Type Agglutinative
Alignment Nominative-Accusative
Head direction
Tonal No
Declensions No
Conjugations Yes
Genders 0
Nouns decline according to...
Case Number
Definiteness Gender
Verbs conjugate according to...
Voice Mood
Person Number
Tense Aspect
Progress 4%
Nouns 7%
Verbs 6%
Adjectives 4%
Syntax 0%
Words 100 of 1500
Creator Joey Macchiarella

Classification and Dialects[]






Pronunciation Changes[]

If a 'j' begins a word, pronounce it with a /d̠ʒ/, otherwise pronounce it with a /ʒ/. The jaku word 'ja' is an exception and uses the /ʒ/.

An "i" following an "ei" "ai" or "i" without an break between them forms /j/ sound.

Two "r" in a row form the /r/ sound.

A "T" "P" or "K" with an apostrophe after it are ejectives. Another language that uses this is Na'vi, if that helps.

Excluding the ejective rule, an apostrophe indicates a break or /ʔ/.

Two consonants in a row are over pronounced, as also seen in Italian.

Bilabial Labio-dental Dental Alveolar Post-alveolar Retroflex Palatal Velar Glottal
Nasal m n ŋ
Plosive p t k ʔ
Fricative f v s ʒ h
Approximant ɹ l j
Trill r
Flap or tap ɾ


Front Back
High i y u
Mid e o
Low ɑ

Writing System[]




Nouns are as seen (for the most part) in the lexicon section.

For a noun to become plural, an "uo" or "n" is to be added to the end of the noun depending on if it ends with a consonant or vowel, respectively.


[Time/Tense] + [verb] + [Pronoun Root]

Eg: The verb 'kaputoro' as said in the singular first person in the present perfect tense adds the 'seisi' prefix and the 'kokoa' affix.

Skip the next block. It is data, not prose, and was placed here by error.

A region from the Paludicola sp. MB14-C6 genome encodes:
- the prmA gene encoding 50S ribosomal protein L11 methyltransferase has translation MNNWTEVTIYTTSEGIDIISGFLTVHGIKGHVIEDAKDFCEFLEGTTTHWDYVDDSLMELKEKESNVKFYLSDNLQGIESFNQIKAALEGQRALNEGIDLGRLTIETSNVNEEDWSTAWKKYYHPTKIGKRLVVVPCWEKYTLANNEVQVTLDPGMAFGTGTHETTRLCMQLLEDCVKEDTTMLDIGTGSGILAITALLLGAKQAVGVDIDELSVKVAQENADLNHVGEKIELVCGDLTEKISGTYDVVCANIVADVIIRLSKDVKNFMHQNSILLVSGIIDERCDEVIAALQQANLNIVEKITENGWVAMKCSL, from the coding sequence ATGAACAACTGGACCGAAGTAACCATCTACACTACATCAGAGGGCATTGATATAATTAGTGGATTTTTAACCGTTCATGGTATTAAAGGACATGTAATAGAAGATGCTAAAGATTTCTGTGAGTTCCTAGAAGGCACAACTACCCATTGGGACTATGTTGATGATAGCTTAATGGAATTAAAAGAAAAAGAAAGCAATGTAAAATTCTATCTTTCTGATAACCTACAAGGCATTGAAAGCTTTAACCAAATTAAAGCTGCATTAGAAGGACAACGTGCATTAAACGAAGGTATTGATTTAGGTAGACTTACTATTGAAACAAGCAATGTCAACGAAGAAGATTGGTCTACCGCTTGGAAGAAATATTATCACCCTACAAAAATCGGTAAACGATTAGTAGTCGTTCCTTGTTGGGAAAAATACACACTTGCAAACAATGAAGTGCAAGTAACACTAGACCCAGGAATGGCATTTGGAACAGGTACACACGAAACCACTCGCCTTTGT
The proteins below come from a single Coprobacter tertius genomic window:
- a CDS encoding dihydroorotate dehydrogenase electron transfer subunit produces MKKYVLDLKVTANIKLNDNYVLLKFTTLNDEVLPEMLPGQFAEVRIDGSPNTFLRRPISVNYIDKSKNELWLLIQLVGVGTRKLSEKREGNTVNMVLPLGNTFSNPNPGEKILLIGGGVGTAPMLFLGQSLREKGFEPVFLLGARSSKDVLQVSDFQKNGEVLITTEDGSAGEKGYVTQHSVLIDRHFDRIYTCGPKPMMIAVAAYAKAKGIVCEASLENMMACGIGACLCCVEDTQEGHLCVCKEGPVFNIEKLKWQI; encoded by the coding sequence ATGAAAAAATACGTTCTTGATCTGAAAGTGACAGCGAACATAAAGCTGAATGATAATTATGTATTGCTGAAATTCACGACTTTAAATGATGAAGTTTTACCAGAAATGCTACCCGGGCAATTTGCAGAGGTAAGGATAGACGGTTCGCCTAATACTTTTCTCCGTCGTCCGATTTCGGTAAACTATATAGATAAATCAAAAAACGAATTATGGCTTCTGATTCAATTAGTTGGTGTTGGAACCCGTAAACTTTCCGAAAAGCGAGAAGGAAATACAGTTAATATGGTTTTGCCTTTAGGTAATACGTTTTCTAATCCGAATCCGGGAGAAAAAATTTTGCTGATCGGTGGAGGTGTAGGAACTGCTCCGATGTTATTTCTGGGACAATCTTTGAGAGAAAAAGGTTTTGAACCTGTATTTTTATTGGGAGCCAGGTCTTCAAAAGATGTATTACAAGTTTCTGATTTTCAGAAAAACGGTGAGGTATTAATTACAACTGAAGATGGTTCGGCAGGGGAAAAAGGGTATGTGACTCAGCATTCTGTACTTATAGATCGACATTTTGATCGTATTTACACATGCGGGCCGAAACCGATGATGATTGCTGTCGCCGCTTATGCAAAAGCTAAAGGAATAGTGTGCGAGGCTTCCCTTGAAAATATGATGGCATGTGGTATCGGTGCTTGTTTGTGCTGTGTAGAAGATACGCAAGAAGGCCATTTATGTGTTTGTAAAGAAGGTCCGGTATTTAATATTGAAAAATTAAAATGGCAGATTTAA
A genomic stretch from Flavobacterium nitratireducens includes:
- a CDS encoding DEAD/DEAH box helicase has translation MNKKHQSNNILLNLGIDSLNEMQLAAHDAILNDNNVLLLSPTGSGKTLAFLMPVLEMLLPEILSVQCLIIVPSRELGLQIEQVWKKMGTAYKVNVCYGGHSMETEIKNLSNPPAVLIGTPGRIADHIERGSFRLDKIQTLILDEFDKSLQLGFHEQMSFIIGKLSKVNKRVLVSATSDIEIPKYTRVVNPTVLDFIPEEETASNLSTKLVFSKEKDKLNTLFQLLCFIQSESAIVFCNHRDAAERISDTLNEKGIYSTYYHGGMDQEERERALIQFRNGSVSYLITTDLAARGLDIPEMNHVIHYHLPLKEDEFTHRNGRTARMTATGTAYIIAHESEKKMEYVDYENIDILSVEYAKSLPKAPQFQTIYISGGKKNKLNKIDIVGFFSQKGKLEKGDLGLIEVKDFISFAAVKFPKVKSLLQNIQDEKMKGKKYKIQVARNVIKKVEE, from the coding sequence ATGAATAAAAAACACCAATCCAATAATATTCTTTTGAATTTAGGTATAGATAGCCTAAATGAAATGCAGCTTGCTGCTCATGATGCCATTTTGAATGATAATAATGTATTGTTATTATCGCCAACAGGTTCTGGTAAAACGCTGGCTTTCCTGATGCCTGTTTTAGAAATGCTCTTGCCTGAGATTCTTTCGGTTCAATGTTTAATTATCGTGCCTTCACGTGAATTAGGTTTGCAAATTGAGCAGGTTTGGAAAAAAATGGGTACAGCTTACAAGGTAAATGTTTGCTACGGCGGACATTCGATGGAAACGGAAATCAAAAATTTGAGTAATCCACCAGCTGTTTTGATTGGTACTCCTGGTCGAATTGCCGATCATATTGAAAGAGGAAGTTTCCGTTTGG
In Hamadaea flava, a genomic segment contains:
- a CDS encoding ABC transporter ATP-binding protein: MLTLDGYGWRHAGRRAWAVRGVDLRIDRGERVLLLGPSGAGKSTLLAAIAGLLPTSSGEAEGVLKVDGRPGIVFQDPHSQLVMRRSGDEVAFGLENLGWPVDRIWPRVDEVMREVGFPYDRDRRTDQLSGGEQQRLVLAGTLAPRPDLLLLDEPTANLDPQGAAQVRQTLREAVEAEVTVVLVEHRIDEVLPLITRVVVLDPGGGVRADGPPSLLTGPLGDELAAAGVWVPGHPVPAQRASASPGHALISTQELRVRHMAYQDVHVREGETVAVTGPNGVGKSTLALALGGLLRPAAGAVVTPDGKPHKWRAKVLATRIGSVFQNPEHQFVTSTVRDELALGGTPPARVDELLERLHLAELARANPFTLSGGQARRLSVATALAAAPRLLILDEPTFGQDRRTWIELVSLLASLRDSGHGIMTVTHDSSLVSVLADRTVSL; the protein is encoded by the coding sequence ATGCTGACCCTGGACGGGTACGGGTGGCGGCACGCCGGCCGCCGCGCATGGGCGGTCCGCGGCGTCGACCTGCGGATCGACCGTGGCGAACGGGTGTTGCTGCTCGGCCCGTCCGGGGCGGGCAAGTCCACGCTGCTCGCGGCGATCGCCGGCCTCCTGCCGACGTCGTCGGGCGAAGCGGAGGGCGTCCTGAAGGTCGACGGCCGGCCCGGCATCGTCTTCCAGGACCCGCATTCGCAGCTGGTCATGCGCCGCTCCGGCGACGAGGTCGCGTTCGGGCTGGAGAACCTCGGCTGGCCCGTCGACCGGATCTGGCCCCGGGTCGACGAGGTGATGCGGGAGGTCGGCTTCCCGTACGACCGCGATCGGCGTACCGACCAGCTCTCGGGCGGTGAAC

I have lived> [Seisi]+[kaputoro]+[kokoa]> Seisikaputorokokoa

I/Me You He/Him She/Her NB They/Them We/Us You All
Object Koa Nai Ran Pet Rre Sain Pani Feiku
Subject Kokoa Punai Nuran Teipet Prerre Jasain Lepani Jafeiku

If a verb ends in a consonant, the pronoun root or word will become separate from the verb but remain after it.

Simple Continuous Perfect Perfect Continuous
Past Rar(o) Haj(o) Nam(o) Fer(o)
Present Nges(i) Seis(i) Pav(i)
Future Teij(u) Mij(u) Leis(u) Var(u)

The possible vowel ending for the time prefixes are for when the verb begins with a consonant. Otherwise the possible vowel is not included.

When a verb is needed right after another verb, such as "I need to eat", the second verb will have no pronouns or time attached to it.



Adjectives go before the noun they are applied to.

Emotions, when used as an adjective go before the noun and before any other adjectives attached to the noun.

Adverbs go before the verb they are applied to.

Ownership, such as 'my tree' begins with the owned object, then 'ja' and followed by the ownership word as shown in the lexicon. 'my tree' becomes 'lavosa ja ako'.

Eg: My tall happy friend needs a green tree. > Green tree is needed by friend happy of mine. > Nueik lavosa itetonuran pak ja ako.


Questions are indicated by one of seven 'question words' at the beginning of a sentence. They can be found in the lexicon, words 9-15.

Eg: Where are you? > [Location?] + [You] > Tefa punai?